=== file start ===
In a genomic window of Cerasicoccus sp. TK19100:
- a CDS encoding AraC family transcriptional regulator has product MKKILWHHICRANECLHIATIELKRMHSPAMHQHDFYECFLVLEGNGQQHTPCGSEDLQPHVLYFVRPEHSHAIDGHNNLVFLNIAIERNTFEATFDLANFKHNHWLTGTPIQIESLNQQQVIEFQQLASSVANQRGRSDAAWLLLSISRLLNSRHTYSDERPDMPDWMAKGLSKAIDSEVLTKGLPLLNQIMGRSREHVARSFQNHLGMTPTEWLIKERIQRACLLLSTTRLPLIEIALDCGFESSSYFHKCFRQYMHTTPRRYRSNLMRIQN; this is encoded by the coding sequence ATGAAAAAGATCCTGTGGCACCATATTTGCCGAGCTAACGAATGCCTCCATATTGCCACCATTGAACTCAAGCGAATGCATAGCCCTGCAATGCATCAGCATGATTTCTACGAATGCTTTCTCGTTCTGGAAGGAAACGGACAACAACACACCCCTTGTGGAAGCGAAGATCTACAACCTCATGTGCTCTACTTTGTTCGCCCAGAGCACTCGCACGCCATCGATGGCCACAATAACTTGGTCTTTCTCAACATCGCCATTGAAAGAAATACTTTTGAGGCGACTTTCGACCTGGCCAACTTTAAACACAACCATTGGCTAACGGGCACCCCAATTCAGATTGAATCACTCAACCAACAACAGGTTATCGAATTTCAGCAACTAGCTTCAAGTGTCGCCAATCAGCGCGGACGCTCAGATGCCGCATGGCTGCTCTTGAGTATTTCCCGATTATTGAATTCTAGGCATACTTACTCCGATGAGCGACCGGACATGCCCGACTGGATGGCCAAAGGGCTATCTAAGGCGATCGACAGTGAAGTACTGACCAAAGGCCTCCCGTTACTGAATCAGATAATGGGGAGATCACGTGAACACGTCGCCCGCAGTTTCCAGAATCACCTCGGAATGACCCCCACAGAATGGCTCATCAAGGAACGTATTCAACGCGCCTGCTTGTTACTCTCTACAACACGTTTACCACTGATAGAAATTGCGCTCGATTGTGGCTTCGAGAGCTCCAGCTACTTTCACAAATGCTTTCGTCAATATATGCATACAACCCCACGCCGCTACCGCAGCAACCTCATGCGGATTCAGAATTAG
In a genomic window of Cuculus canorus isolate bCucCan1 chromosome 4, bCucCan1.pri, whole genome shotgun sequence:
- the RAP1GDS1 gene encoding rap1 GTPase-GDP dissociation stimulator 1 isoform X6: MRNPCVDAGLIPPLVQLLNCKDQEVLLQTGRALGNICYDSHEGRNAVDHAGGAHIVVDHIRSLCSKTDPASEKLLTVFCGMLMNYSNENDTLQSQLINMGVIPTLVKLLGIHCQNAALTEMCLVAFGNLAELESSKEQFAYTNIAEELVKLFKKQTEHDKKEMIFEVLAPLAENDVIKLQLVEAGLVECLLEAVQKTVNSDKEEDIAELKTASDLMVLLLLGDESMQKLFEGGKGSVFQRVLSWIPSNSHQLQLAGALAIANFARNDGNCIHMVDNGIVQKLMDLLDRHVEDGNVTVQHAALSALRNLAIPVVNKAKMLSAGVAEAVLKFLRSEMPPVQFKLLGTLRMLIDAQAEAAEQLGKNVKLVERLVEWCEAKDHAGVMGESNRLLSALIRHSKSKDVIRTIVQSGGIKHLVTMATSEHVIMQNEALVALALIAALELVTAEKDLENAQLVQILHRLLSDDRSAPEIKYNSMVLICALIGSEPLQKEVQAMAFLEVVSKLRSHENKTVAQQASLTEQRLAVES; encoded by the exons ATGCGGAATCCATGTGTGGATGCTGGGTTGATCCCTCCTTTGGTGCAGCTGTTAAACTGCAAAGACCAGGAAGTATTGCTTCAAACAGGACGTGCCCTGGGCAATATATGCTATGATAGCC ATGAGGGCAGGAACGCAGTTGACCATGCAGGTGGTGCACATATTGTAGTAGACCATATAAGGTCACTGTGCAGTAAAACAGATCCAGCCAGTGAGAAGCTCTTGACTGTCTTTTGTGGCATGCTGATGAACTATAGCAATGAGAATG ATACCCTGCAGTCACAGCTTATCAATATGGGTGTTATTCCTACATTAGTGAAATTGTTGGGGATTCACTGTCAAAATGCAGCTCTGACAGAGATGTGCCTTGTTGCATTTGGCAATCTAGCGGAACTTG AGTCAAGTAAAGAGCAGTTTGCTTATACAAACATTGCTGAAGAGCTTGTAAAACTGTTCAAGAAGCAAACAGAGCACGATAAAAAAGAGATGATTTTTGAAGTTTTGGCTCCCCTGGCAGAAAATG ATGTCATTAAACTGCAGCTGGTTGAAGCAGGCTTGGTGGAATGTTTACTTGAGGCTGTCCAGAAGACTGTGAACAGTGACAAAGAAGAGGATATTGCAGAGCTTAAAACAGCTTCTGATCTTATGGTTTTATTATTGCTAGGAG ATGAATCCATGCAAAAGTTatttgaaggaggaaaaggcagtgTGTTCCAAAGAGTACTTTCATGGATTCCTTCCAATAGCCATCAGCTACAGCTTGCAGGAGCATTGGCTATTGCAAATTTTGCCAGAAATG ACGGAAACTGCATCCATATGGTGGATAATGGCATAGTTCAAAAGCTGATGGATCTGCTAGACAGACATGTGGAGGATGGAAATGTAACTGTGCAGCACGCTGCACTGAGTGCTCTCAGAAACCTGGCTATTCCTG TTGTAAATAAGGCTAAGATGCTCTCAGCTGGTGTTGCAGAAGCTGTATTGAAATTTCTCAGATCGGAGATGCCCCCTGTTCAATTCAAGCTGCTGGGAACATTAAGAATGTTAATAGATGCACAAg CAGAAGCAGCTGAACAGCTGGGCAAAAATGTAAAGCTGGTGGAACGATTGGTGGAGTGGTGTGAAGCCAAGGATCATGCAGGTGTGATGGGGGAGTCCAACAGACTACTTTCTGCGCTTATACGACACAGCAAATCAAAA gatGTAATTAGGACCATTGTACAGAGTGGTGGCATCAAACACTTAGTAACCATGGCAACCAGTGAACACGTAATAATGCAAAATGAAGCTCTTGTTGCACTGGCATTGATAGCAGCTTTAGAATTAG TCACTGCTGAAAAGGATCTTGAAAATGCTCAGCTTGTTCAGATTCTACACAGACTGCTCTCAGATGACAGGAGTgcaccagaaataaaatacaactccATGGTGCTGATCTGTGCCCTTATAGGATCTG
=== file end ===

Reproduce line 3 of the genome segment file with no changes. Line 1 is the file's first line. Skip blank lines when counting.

In a genomic window of Cuculus canorus isolate bCucCan1 chromosome 4, bCucCan1.pri, whole genome shotgun sequence: